The Shape of Water, Guillermo del Toro’s fantasy drama about a woman who falls in love with an ill-fated amphibious river God, has enjoyed a gilded awards season so far. After winning the Golden Lion at the Venice Film Festival last summer, it has been decorated with awards from multiple critics’ associations and professional guilds, including the Art Directors, Costume Designers, Producers and Directors Guilds. And, with 13 Oscar nods, it is the most-nominated film heading into the 90th Academy Awards on March 4.
But the movie has hit some stumbling blocks on the path to Oscar glory, in the form of multiple allegations of plagiarism. The accusations focus on a 2015 Dutch short film and a play from 1969. While the former was dropped, the latter has resulted in a lawsuit, the claims in which del Toro and Fox Searchlight vehemently deny. Here’s what to know about the movie’s similarities to other sources and the current status of the controversy.
Which works has The Shape of Water been criticized of plagiarizing?
The first work is a 1969 play called Let Me Hear You Whisper by Pulitzer Prize winner Paul Zindel, who died in 2003. The play was later adapted into a 1990 TV movie starring Jean Stapleton. It centers on a cleaning lady working at a laboratory where a dolphin she’s grown fond of is slated to be killed for brain dissection.
The other is a 2015 short film called The Space Between Us made by a film student in the Netherlands named Marc S. Nollkaemper. The 13-minute film follows a woman who falls in love with a fish-like creature in a research facility.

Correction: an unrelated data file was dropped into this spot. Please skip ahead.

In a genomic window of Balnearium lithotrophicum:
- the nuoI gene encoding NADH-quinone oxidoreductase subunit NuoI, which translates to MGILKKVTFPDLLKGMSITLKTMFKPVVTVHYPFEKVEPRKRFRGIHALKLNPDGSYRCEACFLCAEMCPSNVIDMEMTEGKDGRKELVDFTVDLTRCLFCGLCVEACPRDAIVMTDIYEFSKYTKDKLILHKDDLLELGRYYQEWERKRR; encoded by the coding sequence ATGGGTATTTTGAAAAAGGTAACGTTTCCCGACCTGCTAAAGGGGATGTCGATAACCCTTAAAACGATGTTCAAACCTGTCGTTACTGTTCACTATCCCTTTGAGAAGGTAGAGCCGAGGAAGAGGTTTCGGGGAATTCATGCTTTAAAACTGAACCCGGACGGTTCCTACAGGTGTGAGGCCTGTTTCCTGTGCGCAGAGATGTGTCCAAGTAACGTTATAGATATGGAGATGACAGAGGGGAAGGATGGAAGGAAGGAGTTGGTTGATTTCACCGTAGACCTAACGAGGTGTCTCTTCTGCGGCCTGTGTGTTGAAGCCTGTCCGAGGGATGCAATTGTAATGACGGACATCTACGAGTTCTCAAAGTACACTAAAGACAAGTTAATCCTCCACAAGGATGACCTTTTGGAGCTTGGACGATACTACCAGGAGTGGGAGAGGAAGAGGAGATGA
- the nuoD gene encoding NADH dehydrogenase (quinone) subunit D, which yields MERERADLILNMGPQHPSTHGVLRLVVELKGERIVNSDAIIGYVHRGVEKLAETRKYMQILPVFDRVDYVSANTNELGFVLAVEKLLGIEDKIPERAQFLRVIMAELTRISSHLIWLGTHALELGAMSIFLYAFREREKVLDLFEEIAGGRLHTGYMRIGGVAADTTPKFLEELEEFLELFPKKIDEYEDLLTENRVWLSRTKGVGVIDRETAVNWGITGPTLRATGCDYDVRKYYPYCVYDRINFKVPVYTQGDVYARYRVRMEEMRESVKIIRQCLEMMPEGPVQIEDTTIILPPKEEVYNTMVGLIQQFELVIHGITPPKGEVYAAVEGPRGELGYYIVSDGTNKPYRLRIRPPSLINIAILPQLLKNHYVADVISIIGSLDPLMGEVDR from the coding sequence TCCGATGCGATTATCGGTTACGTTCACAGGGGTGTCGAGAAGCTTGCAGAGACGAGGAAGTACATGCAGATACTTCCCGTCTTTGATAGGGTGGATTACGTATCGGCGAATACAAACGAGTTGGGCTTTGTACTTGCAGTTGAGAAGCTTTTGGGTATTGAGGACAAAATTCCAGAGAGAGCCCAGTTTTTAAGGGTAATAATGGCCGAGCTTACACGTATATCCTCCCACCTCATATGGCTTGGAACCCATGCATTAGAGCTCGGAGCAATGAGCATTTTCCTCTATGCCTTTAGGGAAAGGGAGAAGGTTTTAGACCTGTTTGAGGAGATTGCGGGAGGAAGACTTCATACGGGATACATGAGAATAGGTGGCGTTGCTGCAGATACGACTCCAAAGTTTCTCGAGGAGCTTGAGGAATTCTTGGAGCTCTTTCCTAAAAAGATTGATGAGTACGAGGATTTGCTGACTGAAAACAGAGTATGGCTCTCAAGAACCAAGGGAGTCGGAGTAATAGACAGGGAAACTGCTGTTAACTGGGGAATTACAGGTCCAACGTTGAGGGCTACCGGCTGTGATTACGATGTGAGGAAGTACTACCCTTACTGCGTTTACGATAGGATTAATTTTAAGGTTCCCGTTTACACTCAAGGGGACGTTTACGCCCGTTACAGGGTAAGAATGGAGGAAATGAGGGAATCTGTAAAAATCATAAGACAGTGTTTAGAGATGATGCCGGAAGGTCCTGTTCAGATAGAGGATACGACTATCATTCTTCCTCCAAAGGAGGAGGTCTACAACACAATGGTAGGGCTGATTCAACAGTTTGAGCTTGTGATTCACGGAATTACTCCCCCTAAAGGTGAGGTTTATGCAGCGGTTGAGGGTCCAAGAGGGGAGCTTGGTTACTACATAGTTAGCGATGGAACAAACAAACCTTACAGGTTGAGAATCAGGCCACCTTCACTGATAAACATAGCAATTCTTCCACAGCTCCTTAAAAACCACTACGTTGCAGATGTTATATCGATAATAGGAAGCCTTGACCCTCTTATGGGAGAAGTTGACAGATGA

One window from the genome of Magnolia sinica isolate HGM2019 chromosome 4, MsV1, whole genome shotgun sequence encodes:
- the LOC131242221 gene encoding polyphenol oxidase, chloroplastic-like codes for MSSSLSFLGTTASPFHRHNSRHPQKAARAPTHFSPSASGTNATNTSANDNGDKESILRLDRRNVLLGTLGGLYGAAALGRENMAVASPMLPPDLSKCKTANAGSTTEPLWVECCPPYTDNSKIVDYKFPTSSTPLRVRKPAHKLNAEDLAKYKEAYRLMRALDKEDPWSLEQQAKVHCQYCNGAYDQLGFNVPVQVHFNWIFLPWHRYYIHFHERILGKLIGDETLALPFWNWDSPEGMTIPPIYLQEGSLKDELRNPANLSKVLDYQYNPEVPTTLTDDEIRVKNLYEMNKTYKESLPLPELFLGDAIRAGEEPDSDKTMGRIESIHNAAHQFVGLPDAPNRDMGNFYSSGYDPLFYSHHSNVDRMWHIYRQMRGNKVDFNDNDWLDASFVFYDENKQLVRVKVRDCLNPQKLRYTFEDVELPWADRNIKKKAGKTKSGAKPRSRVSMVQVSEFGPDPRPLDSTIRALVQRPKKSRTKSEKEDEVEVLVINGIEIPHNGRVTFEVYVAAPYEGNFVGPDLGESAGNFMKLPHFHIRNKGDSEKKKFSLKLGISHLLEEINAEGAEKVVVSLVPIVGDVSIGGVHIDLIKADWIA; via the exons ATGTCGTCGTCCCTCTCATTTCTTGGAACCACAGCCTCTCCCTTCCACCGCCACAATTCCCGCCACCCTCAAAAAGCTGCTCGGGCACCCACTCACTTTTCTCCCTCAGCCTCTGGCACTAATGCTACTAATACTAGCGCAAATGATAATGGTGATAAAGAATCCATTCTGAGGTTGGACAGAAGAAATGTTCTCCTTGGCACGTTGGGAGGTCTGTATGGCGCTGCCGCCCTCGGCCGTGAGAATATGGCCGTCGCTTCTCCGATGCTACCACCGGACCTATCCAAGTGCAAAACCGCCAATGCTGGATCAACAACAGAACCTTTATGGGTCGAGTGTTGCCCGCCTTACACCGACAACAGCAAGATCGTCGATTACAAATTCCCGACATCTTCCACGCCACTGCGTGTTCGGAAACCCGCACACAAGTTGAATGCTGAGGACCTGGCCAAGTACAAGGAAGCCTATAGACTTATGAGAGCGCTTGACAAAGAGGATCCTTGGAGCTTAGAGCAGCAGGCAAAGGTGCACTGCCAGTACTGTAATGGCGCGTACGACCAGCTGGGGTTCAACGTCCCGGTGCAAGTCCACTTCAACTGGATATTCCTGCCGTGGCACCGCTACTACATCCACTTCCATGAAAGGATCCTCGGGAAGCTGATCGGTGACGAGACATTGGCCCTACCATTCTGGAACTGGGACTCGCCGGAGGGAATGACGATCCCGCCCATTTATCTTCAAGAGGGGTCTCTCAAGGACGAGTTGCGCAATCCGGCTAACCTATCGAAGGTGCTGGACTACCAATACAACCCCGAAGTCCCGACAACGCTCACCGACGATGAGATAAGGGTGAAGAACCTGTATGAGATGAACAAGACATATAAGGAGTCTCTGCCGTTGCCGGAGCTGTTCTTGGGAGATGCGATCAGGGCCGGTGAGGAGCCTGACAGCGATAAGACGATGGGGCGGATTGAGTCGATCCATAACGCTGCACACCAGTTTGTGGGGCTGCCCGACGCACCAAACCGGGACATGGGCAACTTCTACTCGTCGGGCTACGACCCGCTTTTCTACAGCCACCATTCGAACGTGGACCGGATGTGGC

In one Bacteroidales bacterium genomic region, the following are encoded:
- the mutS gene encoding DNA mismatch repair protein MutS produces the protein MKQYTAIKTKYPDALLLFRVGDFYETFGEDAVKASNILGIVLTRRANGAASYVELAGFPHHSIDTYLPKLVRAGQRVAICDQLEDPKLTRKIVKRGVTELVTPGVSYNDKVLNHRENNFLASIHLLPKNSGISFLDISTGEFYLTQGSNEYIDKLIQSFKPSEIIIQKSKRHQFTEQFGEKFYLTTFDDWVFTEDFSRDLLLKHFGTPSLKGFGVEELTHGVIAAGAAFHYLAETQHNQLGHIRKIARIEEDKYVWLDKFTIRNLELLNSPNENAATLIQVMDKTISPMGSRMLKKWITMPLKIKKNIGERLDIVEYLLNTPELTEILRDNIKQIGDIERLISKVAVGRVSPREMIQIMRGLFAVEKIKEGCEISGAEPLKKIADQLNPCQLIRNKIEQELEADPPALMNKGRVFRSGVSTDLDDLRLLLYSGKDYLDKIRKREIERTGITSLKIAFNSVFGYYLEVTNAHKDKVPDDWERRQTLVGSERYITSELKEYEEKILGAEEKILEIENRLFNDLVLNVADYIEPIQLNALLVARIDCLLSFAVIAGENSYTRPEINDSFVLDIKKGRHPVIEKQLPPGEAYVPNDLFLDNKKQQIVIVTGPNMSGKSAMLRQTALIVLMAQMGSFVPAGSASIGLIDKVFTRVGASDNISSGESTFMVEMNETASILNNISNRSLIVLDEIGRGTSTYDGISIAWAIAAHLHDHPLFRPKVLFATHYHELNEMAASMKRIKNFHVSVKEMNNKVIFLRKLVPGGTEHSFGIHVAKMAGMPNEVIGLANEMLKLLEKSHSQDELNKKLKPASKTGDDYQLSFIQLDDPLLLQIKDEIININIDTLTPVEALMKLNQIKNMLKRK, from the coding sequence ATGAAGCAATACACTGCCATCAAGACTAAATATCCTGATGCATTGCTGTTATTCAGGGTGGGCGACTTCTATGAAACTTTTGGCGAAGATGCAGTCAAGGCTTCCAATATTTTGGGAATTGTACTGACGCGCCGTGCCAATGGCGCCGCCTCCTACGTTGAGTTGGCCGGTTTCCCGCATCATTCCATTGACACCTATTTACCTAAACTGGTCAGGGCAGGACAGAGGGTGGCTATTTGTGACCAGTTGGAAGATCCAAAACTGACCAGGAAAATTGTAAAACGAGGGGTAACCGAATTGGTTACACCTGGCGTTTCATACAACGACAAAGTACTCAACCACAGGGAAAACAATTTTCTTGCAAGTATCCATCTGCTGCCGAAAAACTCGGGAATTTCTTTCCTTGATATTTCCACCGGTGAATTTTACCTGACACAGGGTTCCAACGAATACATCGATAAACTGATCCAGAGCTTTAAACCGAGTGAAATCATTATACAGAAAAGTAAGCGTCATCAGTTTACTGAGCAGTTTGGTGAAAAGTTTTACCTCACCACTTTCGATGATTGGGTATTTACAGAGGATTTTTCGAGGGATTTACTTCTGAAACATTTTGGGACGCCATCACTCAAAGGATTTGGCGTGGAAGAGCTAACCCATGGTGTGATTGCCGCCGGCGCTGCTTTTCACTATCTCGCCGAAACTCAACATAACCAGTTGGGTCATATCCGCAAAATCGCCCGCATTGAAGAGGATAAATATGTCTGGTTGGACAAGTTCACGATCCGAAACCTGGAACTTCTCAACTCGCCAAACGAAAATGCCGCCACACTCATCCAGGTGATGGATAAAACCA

The French director Jean-Pierre Jeunet also recently told Ouest France that he is troubled by a scene in The Shape of Water which bears striking similarities to a scene in his 1991 film Delicatessen. In both scenes, a man and a woman sit together, in one case on a couch and in the other on a bed, performing a choreographed dance while an old musical plays on a television in the background. In The Shape of Water, the dance is performed with the legs, and in Delicatessen, it mainly consists of upper body movements.
What are the similarities between The Shape of Water and those works?
With The Space Between Us, the similarities are mainly in the stories’ plots: woman working as a janitor becomes captivated by a mistreated, imprisoned fish-man and attempts a rescue mission. With Let Me Hear You Whisper, there are more specific commonalities. They include, according to Hollywood Nerd—whose domain, according to the Hollywood Reporter, was registered by David Zindel’s wife, Rachel Style, as of 2014—the fact that the main character is shy and doesn’t speak; their settings against the backdrop of the Cold War-era 1960s and, more specifically, a lab at which experiments are being conducted by military personnel; scenes in which the woman feeds the creature and dances to records in front of it; and rescue missions, both involving laundry carts, devised after plans to kill and dissect the creatures come to light.
What are the differences between The Shape of Water and Let Me Hear You Whisper?
In The Shape of Water, Sally Hawkins’ character, Elisa, is mute, whereas the protagonist of Let Me Hear You Whisper is not. The movie’s creature is not a dolphin but a majestic, fictitious river god. The supporting character played by Richard Jenkins in the film, Elisa’s next door neighbor, does not have an analog in the play. And the two stories end in dramatically different ways.
Where do the The Shape of Water plagiarism accusations currently stand?
Charges that the movie plagiarized The Space Between Us were dropped, with the Netherlands Film Academy issuing a statement after speaking with del Toro. “After recently screening The Shape of Water and following conversations that took place in a very constructive and friendly atmosphere, The Netherlands Film Academy believes that both The Shape of Water and our short, The Space Between Us, have their own very different identities,” the Academy said, according to Indiewire. “They have separate timelines of development and are not in any conceivable way interlinked or related.”